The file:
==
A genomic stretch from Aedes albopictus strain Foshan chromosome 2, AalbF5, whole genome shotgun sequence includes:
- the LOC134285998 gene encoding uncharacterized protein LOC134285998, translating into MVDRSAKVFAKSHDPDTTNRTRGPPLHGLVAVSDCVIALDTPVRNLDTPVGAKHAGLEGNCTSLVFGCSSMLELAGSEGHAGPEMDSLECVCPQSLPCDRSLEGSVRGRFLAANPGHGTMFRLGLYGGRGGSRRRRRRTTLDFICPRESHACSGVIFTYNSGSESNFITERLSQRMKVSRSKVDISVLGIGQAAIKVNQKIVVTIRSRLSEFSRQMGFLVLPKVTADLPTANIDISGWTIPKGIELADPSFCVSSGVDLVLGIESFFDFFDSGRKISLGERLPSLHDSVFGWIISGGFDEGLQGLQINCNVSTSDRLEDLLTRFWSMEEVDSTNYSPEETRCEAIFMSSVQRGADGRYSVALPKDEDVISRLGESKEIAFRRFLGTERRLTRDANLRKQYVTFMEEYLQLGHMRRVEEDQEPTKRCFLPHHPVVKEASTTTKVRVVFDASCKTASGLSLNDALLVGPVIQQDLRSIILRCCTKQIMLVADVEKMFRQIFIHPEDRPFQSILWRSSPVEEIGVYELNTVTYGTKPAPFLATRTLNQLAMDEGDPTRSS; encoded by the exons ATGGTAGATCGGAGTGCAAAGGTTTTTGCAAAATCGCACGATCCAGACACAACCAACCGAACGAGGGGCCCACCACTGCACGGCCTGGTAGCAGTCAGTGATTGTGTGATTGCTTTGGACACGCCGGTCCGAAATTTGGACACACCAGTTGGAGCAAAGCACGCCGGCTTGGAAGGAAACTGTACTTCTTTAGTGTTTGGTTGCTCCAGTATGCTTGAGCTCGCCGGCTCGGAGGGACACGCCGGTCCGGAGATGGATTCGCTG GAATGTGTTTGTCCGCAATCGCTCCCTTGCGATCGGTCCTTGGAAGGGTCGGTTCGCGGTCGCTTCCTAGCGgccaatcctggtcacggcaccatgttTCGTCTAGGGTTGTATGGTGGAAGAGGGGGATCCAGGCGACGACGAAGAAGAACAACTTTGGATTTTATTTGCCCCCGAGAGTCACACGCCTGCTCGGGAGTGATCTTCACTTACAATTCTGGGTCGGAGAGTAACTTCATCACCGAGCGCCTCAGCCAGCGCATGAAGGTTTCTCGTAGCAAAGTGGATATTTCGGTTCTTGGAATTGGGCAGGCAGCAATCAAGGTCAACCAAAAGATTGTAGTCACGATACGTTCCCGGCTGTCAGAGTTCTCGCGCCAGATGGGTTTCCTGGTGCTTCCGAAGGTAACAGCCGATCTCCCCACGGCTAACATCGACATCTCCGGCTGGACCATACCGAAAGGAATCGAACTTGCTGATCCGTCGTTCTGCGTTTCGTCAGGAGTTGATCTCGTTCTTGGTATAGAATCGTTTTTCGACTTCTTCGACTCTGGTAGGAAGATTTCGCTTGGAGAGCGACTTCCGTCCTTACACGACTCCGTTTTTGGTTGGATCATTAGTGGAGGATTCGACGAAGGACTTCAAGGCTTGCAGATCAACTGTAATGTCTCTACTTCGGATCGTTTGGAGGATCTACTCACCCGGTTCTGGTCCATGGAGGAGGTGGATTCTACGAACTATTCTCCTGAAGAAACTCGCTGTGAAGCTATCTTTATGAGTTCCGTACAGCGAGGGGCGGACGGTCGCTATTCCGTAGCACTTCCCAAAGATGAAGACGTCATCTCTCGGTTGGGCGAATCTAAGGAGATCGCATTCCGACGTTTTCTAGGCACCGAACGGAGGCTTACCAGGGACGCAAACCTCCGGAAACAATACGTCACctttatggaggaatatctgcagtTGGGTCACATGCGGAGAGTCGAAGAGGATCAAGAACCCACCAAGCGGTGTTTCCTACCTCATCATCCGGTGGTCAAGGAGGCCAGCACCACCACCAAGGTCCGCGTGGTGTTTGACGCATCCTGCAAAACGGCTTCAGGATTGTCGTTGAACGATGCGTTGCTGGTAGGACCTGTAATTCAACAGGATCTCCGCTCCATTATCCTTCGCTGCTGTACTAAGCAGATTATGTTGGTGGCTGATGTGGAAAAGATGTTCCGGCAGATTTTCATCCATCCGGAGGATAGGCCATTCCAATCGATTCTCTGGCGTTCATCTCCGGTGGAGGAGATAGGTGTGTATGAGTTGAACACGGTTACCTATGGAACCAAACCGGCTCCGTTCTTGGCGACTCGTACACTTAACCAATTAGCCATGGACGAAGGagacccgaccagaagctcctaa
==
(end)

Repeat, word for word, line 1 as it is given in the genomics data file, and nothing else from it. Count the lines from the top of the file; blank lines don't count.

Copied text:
A genomic stretch from Aedes albopictus strain Foshan chromosome 2, AalbF5, whole genome shotgun sequence includes: